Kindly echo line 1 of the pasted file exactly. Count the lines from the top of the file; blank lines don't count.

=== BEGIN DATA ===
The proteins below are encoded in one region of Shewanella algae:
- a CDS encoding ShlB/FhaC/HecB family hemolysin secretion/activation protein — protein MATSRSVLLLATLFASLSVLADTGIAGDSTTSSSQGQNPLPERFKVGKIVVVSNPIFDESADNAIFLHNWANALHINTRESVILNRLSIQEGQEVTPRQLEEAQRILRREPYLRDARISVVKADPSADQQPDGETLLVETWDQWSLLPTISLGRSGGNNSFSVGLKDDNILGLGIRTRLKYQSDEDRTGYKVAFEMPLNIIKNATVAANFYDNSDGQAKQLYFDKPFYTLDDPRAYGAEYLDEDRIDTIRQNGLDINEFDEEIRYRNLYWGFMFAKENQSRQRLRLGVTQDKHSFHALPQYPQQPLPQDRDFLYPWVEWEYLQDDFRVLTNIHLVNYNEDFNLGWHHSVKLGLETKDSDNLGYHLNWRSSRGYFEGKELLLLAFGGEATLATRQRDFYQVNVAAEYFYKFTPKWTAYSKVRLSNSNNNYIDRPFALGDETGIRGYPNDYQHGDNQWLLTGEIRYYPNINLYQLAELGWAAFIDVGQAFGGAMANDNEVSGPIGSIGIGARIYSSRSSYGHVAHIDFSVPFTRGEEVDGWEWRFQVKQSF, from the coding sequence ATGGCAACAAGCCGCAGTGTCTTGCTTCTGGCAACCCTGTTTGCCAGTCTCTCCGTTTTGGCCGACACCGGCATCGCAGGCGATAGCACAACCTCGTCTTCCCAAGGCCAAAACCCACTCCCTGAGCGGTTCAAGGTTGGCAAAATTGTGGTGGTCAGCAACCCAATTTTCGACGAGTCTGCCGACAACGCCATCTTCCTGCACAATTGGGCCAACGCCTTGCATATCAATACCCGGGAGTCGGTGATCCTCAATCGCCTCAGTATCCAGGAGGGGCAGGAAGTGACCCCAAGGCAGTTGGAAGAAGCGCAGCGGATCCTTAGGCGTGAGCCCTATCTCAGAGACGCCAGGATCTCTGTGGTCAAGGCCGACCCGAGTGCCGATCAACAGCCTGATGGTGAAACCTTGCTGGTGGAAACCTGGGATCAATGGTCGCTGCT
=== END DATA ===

The proteins below are encoded in one region of Shewanella algae: